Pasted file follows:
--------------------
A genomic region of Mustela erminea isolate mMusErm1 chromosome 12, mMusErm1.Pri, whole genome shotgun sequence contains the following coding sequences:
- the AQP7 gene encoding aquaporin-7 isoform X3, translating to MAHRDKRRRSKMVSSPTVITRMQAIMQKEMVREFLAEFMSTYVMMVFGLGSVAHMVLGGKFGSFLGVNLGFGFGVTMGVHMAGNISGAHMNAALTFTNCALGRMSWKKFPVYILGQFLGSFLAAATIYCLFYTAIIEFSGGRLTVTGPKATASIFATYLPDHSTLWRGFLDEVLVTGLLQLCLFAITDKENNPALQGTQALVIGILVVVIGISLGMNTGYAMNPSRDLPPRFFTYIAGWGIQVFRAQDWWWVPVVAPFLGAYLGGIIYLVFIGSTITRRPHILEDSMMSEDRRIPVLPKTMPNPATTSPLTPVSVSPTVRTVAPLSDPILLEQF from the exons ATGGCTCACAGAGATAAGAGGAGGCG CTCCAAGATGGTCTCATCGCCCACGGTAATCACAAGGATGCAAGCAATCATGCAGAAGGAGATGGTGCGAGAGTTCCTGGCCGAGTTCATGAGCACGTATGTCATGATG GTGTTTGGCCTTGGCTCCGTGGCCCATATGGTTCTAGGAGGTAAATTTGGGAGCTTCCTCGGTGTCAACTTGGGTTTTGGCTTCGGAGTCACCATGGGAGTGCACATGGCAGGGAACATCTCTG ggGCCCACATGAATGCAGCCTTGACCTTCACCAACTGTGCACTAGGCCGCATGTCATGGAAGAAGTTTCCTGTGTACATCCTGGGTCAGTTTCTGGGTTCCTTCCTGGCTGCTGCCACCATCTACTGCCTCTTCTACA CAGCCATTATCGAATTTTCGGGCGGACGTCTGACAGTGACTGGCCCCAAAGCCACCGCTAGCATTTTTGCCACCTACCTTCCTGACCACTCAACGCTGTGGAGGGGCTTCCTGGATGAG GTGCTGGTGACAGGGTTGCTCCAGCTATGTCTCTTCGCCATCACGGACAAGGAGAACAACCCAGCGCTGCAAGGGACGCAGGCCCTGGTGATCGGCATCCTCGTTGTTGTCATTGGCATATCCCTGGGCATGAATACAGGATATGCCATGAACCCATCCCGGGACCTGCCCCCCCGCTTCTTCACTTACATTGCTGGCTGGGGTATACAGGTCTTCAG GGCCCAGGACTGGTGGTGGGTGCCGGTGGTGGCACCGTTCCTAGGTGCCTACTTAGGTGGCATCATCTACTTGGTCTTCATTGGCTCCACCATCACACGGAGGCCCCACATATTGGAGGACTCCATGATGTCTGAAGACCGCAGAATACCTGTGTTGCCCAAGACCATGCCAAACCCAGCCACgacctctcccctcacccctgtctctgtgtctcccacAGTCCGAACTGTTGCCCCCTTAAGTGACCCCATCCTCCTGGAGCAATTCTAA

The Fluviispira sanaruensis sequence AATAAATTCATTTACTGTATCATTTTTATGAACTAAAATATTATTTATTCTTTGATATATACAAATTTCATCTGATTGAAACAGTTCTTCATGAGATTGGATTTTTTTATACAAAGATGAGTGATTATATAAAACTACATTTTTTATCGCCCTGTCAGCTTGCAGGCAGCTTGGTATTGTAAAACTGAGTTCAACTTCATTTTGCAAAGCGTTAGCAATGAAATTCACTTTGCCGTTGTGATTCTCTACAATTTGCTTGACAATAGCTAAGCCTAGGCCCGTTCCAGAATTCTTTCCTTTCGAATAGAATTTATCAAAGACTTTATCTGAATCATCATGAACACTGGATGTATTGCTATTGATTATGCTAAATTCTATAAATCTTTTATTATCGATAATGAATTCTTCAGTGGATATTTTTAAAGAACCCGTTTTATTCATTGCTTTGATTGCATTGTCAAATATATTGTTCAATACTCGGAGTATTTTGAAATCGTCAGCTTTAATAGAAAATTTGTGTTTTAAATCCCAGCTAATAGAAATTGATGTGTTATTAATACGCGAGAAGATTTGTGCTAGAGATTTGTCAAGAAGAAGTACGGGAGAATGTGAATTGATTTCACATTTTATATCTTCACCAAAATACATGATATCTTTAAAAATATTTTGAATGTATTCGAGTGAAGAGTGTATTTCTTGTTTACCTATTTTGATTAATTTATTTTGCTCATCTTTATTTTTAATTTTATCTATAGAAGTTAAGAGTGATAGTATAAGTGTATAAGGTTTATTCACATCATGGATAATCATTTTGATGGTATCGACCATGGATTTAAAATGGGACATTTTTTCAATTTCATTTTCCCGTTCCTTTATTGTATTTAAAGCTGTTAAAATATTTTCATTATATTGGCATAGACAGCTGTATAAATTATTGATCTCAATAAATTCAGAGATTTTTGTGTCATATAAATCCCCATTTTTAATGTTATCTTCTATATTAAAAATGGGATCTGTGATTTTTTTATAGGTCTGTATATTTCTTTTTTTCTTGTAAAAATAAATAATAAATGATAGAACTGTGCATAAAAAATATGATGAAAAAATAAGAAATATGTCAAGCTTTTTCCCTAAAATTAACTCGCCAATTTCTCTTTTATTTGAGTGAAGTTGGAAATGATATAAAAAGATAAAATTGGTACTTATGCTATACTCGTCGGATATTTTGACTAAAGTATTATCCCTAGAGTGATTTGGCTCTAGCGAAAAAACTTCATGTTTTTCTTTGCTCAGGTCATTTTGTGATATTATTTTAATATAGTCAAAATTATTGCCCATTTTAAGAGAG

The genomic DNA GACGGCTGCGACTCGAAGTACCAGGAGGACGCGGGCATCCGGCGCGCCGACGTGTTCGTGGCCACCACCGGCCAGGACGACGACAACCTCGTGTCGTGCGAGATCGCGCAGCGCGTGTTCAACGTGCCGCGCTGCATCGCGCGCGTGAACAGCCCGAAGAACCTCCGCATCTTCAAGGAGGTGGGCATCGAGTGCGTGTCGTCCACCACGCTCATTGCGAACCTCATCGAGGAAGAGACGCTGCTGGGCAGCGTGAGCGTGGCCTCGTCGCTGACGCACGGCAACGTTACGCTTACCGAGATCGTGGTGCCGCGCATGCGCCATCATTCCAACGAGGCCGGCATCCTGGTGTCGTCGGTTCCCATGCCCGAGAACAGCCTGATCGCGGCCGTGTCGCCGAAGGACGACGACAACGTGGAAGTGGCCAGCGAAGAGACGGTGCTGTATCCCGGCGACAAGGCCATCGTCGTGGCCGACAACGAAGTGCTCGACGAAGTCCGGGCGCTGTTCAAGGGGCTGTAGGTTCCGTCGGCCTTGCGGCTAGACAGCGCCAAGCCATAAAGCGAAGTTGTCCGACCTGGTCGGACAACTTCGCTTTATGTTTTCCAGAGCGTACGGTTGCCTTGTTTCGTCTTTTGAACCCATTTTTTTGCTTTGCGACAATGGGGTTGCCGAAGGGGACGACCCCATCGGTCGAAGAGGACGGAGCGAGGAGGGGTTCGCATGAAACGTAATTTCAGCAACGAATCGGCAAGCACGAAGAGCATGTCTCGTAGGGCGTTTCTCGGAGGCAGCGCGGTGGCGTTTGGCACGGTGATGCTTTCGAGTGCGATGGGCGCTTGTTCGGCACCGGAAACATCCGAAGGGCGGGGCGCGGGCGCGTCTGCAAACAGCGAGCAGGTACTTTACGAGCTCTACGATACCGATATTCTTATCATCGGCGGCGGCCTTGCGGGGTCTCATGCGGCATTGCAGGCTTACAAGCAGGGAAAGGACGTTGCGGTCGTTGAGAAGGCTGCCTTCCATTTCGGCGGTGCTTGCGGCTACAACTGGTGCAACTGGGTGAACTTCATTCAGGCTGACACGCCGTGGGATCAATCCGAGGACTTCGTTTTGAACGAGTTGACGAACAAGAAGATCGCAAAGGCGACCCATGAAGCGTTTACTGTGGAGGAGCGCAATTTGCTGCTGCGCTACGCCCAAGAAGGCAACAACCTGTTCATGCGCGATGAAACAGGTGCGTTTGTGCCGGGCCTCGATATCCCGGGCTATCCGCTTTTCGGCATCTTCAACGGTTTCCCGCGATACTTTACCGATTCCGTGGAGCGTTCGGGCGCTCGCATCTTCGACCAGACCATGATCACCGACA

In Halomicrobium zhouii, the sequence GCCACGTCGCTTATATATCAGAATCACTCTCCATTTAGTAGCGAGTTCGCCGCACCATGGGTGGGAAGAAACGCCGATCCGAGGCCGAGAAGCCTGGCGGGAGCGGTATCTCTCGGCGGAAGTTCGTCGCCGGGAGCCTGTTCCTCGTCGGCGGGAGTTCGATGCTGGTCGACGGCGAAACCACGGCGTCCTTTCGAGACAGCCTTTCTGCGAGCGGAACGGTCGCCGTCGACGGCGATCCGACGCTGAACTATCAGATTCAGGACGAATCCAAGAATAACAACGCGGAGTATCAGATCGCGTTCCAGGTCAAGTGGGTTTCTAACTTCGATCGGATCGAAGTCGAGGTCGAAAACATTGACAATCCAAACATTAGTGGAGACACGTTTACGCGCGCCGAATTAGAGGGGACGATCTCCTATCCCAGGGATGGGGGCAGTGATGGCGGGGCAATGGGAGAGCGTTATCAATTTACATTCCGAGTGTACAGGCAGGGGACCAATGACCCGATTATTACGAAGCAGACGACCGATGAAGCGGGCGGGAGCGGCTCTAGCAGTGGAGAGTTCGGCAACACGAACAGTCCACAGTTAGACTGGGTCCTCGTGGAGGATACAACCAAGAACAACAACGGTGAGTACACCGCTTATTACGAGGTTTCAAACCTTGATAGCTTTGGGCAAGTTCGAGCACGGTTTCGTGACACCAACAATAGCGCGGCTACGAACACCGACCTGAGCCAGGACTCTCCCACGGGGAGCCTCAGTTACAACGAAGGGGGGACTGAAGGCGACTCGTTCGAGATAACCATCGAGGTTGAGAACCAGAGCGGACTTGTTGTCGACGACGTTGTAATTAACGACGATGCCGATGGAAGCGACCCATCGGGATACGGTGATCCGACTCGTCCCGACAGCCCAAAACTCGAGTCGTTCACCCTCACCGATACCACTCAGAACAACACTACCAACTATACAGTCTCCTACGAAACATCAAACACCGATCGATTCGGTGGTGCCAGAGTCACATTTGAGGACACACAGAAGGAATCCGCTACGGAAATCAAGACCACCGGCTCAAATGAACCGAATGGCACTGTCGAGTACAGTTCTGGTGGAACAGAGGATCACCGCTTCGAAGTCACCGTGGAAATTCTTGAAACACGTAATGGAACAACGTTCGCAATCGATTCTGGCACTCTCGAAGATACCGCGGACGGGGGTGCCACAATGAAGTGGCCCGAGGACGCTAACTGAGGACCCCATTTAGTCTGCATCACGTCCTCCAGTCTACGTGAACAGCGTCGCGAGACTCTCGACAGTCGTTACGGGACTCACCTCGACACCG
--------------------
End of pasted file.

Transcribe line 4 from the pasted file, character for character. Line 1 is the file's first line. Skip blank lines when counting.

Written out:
The genomic DNA GACGGCTGCGACTCGAAGTACCAGGAGGACGCGGGCATCCGGCGCGCCGACGTGTTCGTGGCCACCACCGGCCAGGACGACGACAACCTCGTGTCGTGCGAGATCGCGCAGCGCGTGTTCAACGTGCCGCGCTGCATCGCGCGCGTGAACAGCCCGAAGAACCTCCGCATCTTCAAGGAGGTGGGCATCGAGTGCGTGTCGTCCACCACGCTCATTGCGAACCTCATCGAGGAAGAGACGCTGCTGGGCAGCGTGAGCGTGGCCTCGTCGCTGACGCACGGCAACGTTACGCTTACCGAGATCGTGGTGCCGCGCATGCGCCATCATTCCAACGAGGCCGGCATCCTGGTGTCGTCGGTTCCCATGCCCGAGAACAGCCTGATCGCGGCCGTGTCGCCGAAGGACGACGACAACGTGGAAGTGGCCAGCGAAGAGACGGTGCTGTATCCCGGCGACAAGGCCATCGTCGTGGCCGACAACGAAGTGCTCGACGAAGTCCGGGCGCTGTTCAAGGGGCTGTAGGTTCCGTCGGCCTTGCGGCTAGACAGCGCCAAGCCATAAAGCGAAGTTGTCCGACCTGGTCGGACAACTTCGCTTTATGTTTTCCAGAGCGTACGGTTGCCTTGTTTCGTCTTTTGAACCCATTTTTTTGCTTTGCGACAATGGGGTTGCCGAAGGGGACGACCCCATCGGTCGAAGAGGACGGAGCGAGGAGGGGTTCGCATGAAACGTAATTTCAGCAACGAATCGGCAAGCACGAAGAGCATGTCTCGTAGGGCGTTTCTCGGAGGCAGCGCGGTGGCGTTTGGCACGGTGATGCTTTCGAGTGCGATGGGCGCTTGTTCGGCACCGGAAACATCCGAAGGGCGGGGCGCGGGCGCGTCTGCAAACAGCGAGCAGGTACTTTACGAGCTCTACGATACCGATATTCTTATCATCGGCGGCGGCCTTGCGGGGTCTCATGCGGCATTGCAGGCTTACAAGCAGGGAAAGGACGTTGCGGTCGTTGAGAAGGCTGCCTTCCATTTCGGCGGTGCTTGCGGCTACAACTGGTGCAACTGGGTGAACTTCATTCAGGCTGACACGCCGTGGGATCAATCCGAGGACTTCGTTTTGAACGAGTTGACGAACAAGAAGATCGCAAAGGCGACCCATGAAGCGTTTACTGTGGAGGAGCGCAATTTGCTGCTGCGCTACGCCCAAGAAGGCAACAACCTGTTCATGCGCGATGAAACAGGTGCGTTTGTGCCGGGCCTCGATATCCCGGGCTATCCGCTTTTCGGCATCTTCAACGGTTTCCCGCGATACTTTACCGATTCCGTGGAGCGTTCGGGCGCTCGCATCTTCGACCAGACCATGATCACCGACA